When I lived in London, neighbours could ruin your life, even though they may or may not have intended to. Selfish people might play loud music, and refuse to answer the door when you went to complain. The authorities were so inundated with such complaints, they just didn’t have enough staff to deal with them. Likewise the Police, overwhelmed by incidents, and no time for what they saw as a petty squabble. Live in a block of flats, as I did for twelve years before coming here, and you can magnify the problems greatly. I had people living above, either side, and below. Working shifts, and trying to sleep at ‘unusual times’ made it all worse, as very few people are considerate enough to turn down televisions, stop home improvement projects, or not have radios blaring at all hours. One next-door neighbour went away for a weekend leaving her smoke alarm blaring, until the battery ran out. I was on the verge of smashing down her door and ripping it off the ceiling, when it suddenly stopped.

City living is hard. And living in a five-storey block of sixty flats housing almost two hundred people makes it even harder.

So I retired to a quiet village in Norfolk. Peace at last. For a while.

Then someone opposite started to run a side business of cutting firewood, stacking it in the area in front of his house, and presumably selling it on. Chainsaws. On cutting days, the petrol-driven chainsaws start around 08:30, and continue relentlessly, often until dark. It is not illegal to make such noise of course, but it is completely inconsiderate. When we moved here six years ago, there were a lot of small children around, and a few houses owned dogs. We didn’t mind that. It was nice to see the children having fun, and we had a dog too. Now those children have noisy motor cycles, noisy souped-up cars, and friends who visit with even more noisy vehicles. And not only does every house but one now own a dog, the house next door has become a ‘dog-sitting’ business, with as many as eight dogs yapping and barking, just over the fence.

Then the boyfriend of the dog-sitter started working on cars, in the driveway close to the side window of our living room. Installing more powerful exhaust sytems, running engines, and constantly hammering parts too. Then he expanded, and friends and customers arrived, so he could make their cars run faster and sound louder too. Once again, it’s not illegal. It’s his hobby, and maybe he makes some spare cash from it, or helps his friends for nothing. But we now have at least four cars outside most days, sometimes six. And being young, just working on the cars in silence is not an option. They also have to have the car music system blaring, usually some sort of Rap, or Hip-Hop. They are not unpleasant people. They are a friendly young couple who will happily take in a parcel for you, and give you a happy greeting as you walk by.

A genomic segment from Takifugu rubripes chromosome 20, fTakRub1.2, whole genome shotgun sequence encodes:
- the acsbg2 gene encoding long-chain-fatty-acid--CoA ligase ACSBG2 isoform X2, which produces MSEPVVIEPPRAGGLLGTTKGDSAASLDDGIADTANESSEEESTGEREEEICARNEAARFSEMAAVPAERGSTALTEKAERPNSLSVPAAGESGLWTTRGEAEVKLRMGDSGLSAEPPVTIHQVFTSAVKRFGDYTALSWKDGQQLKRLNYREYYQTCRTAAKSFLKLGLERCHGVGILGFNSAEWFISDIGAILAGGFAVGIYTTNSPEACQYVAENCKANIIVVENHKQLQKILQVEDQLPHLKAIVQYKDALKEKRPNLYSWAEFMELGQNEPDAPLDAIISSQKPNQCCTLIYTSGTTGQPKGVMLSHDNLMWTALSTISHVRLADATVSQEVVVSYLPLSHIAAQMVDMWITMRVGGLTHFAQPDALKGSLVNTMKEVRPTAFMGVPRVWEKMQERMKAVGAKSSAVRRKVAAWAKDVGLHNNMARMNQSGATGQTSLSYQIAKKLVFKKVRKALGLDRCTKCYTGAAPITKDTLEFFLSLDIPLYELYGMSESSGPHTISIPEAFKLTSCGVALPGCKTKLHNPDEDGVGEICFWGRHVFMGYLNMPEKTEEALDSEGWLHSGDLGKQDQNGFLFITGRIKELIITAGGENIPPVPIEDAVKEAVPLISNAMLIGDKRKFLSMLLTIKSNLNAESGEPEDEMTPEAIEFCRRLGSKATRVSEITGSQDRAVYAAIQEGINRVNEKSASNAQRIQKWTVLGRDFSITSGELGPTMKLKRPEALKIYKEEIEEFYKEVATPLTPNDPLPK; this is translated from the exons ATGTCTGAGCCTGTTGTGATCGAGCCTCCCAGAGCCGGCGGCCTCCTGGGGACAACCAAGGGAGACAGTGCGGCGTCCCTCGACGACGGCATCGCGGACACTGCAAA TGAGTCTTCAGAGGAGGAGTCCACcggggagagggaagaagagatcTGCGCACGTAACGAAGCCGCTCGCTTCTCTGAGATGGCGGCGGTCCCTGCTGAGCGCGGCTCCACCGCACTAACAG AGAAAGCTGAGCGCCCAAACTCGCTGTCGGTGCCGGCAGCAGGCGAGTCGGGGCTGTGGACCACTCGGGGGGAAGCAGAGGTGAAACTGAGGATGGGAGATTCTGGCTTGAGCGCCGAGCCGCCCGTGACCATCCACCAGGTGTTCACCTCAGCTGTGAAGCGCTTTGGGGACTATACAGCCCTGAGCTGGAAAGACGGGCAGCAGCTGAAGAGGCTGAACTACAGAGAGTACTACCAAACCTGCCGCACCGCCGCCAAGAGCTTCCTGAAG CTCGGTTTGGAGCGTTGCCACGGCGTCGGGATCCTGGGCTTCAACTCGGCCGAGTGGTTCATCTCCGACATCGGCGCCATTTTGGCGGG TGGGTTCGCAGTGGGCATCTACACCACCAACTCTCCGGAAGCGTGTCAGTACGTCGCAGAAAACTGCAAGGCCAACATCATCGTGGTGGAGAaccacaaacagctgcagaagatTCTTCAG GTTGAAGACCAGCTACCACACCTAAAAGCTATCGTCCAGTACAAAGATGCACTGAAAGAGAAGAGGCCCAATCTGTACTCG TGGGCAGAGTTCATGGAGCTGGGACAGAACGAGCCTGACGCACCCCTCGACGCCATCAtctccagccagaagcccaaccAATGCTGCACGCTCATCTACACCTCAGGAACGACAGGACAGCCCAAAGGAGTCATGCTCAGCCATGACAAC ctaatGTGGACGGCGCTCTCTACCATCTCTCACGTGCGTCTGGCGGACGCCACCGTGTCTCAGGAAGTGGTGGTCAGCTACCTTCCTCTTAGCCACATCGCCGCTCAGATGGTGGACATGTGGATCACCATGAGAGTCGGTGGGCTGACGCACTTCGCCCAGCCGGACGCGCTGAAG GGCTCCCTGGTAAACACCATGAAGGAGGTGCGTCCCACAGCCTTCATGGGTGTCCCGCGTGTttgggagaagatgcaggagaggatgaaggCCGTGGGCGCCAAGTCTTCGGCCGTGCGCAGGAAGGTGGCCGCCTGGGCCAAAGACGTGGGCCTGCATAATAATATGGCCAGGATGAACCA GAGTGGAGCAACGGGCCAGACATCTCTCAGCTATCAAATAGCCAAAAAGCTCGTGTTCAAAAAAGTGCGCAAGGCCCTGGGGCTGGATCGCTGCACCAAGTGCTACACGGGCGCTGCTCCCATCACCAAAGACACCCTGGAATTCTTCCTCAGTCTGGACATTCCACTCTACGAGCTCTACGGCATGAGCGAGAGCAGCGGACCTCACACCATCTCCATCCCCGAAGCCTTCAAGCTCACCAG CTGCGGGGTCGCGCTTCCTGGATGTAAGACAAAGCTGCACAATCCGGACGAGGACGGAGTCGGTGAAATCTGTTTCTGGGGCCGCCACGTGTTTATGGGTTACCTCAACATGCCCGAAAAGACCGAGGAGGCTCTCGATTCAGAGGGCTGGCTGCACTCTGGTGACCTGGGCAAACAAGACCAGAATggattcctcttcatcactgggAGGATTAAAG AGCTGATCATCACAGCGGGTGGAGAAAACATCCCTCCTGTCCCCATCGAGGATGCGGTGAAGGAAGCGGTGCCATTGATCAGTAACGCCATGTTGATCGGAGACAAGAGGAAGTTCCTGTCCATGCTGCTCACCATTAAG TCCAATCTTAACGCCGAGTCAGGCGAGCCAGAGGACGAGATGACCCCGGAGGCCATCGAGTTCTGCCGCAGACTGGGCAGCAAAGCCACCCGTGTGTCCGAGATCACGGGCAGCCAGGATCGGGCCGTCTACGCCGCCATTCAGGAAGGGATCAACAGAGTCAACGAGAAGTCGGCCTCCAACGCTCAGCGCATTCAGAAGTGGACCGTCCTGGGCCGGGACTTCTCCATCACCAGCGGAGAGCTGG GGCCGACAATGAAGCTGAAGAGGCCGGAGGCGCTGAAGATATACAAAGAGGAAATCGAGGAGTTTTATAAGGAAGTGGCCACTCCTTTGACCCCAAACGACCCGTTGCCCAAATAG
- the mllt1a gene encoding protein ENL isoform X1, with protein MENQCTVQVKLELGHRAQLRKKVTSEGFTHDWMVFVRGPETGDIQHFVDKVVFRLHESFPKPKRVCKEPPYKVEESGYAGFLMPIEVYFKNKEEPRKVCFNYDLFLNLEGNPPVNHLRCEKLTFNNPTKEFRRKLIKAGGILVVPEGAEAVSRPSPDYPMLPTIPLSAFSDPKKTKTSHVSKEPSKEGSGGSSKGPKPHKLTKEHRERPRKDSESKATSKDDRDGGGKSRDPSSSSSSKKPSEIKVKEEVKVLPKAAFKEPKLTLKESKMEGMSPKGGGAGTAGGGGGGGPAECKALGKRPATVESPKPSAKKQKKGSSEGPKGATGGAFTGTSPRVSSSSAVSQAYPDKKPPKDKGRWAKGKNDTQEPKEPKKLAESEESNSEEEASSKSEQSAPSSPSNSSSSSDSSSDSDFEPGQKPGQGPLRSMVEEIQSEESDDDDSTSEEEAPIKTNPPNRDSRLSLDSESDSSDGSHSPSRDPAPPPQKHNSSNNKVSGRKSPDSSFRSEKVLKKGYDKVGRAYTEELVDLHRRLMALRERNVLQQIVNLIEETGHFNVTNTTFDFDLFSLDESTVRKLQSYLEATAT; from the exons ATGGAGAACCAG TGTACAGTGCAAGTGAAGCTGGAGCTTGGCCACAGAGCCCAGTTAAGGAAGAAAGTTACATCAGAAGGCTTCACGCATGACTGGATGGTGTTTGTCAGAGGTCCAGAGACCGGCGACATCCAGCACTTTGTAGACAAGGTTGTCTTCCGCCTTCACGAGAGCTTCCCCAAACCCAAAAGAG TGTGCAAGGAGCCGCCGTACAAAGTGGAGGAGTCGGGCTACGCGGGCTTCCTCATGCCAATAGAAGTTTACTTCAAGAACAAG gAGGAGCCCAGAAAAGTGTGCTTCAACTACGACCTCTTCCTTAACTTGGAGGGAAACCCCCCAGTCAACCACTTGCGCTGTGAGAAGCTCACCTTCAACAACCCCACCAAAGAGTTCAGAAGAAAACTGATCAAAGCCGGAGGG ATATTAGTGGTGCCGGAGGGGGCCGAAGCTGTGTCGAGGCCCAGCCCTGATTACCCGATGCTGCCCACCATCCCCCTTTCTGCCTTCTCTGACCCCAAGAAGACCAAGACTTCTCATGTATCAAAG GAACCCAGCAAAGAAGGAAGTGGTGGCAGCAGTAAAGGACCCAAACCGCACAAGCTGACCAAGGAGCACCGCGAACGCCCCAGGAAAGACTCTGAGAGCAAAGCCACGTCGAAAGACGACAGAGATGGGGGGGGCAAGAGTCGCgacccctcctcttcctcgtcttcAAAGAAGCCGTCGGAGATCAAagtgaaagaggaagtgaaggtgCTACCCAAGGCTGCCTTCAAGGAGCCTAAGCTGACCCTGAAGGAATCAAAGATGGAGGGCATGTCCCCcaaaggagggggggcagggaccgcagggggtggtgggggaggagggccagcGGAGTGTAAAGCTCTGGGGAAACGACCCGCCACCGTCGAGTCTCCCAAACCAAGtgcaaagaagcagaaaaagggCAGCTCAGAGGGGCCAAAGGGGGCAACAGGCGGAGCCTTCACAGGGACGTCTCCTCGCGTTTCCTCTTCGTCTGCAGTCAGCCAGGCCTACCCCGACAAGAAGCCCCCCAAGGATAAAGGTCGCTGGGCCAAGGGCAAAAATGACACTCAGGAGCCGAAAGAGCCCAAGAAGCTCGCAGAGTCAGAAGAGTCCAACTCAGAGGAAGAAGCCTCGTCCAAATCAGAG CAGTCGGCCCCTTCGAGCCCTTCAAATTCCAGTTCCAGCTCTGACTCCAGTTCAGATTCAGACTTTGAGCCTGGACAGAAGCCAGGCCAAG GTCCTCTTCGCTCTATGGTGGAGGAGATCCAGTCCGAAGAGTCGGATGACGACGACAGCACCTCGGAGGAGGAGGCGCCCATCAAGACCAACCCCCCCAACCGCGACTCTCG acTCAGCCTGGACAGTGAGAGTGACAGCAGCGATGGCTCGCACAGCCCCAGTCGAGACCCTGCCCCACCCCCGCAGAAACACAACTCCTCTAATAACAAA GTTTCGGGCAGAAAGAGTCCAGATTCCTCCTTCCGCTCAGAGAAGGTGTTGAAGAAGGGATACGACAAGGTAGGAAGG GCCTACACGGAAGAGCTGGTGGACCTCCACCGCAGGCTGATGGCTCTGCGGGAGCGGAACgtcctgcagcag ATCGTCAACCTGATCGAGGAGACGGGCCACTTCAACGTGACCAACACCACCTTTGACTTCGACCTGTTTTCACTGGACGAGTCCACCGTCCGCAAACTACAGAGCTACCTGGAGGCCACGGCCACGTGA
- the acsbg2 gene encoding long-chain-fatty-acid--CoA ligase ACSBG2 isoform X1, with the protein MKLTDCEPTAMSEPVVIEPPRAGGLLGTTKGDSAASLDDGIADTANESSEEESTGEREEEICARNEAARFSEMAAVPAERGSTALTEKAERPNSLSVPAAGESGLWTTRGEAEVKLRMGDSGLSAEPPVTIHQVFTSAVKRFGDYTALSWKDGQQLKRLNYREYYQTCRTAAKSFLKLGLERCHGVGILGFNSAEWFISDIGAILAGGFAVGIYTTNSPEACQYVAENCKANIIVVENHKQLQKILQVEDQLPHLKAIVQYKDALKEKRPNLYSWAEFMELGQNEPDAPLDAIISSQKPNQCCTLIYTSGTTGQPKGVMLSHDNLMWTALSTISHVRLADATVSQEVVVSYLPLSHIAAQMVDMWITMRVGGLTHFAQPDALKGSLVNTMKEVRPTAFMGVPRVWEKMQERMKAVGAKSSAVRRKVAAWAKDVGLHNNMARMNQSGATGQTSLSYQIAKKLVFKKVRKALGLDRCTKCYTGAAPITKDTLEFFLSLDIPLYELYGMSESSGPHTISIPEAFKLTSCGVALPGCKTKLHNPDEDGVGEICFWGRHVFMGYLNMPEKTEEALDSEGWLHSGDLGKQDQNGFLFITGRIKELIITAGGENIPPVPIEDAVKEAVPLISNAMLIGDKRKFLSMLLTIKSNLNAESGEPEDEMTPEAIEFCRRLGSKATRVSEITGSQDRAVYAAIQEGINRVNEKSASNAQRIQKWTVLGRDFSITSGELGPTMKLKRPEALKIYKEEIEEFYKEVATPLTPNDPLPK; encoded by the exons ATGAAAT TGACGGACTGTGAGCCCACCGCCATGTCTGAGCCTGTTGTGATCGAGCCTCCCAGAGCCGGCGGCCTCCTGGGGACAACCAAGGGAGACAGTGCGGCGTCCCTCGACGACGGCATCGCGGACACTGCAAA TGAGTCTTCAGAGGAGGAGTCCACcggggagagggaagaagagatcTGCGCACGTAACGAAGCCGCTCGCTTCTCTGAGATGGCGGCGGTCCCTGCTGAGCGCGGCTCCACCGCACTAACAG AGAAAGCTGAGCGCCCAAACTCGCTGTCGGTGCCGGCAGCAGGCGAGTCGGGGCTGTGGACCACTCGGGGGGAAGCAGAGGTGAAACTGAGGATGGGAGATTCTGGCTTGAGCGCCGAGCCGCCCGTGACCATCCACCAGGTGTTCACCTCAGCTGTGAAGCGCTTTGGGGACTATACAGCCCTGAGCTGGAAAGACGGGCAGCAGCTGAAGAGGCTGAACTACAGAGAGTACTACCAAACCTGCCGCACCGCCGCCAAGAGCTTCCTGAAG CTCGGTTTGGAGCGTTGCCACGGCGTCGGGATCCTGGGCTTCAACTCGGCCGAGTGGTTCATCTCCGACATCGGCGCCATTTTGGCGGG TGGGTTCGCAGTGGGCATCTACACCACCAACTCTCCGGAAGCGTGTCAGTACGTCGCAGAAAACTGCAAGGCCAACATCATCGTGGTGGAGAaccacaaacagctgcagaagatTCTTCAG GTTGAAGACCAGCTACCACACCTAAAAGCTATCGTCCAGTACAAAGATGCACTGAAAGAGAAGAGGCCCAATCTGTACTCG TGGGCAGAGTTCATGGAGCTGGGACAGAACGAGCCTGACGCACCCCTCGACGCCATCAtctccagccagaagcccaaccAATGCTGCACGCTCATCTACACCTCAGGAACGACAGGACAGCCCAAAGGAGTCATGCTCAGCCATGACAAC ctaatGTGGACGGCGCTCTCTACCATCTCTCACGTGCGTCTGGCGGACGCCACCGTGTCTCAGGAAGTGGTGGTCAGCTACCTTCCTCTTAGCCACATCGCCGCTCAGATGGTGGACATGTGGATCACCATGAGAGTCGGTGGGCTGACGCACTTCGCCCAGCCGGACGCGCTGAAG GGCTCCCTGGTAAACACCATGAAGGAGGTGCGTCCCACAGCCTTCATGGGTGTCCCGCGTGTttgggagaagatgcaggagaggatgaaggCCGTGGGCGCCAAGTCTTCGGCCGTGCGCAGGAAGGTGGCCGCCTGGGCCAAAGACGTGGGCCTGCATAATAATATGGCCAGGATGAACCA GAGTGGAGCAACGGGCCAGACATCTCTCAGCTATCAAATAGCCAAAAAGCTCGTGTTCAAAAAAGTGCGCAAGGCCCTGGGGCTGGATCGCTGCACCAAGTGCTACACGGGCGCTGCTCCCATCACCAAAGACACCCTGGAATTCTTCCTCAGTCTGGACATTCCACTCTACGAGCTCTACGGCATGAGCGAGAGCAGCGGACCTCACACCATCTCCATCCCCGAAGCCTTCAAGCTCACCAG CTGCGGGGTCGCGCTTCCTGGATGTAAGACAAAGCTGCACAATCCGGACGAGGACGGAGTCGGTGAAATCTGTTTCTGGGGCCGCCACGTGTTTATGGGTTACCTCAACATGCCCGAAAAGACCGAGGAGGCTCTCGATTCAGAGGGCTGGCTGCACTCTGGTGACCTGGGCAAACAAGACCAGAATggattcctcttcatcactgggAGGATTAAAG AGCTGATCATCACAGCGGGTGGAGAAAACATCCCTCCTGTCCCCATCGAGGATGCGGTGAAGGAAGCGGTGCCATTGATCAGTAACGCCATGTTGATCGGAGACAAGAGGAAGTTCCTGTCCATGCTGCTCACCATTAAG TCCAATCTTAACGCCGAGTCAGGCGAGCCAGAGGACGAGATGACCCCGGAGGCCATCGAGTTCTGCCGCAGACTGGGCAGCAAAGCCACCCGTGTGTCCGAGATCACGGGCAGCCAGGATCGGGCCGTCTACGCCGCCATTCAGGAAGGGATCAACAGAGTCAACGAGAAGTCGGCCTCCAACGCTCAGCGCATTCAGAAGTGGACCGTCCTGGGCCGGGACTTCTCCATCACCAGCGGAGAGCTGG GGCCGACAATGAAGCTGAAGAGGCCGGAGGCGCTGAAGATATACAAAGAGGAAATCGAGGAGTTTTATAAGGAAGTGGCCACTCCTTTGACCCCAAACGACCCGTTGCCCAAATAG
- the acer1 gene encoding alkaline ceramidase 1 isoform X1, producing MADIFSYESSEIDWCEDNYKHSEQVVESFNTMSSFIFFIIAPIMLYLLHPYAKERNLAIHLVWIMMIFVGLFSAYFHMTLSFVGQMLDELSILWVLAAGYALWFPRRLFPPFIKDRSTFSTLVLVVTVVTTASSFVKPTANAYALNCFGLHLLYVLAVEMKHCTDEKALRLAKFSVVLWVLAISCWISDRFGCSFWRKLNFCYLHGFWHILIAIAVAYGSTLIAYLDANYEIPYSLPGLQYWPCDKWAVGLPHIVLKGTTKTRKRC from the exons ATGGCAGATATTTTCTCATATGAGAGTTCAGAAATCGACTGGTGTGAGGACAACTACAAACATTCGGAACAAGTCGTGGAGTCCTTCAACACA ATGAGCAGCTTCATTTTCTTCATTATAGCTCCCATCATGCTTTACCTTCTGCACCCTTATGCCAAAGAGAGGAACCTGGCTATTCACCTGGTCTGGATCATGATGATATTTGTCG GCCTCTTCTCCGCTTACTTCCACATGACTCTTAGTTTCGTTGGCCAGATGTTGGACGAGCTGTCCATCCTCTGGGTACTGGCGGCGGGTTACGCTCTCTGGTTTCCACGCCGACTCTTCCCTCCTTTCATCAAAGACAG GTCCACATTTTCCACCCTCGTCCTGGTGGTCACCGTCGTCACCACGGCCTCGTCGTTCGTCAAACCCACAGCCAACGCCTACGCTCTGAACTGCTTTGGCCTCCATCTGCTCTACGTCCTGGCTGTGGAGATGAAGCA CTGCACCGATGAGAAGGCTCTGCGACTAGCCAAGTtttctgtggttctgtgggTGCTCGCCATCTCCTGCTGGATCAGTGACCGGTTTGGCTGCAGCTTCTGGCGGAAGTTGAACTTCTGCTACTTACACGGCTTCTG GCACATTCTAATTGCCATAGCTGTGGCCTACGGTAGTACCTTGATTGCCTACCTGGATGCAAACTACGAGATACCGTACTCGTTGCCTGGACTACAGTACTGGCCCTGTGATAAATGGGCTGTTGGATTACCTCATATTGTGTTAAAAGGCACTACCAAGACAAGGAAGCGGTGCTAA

But they are not considerate, and pursue their business and hobbies with scant regard for those of us who live close by. Yesterday, I had to go out and talk to some young men working on cars next door. After almost thirty minutes of revving engines accompanied by deafening pop music, enough was enough. I calmly explained to them that it was very hot, so we had all our windows open. I suggested that they turn the volume down, and remember that people are living a few feet away from their antics. The neighbour wasn’t even around, just letting his pals use his facilities in the garage. They did apologise, and turned off the music. Luckily, this is Beetley, and not London, where I could have risked being beaten up by asking the same thing. But they carried on fixing up the cars, making the most of the fine weather and good light, no doubt.

I was left regretting the move to what we thought was such a peaceful place. As new people move in, the area is bound to change for the worse. I mused over my ‘ideal’ residence, and made a mental check-list.

I would like to live where the nearest neighbour was not visible, even using binoculars.
A moat would be nice, with a drawbridge that can be raised.
Perhaps thicker walls, with the living accommodation higher up.
There would have to be surrounding land which I owned, so that nobody could build nearby.
I realised that I had the perfect solution.

A castle.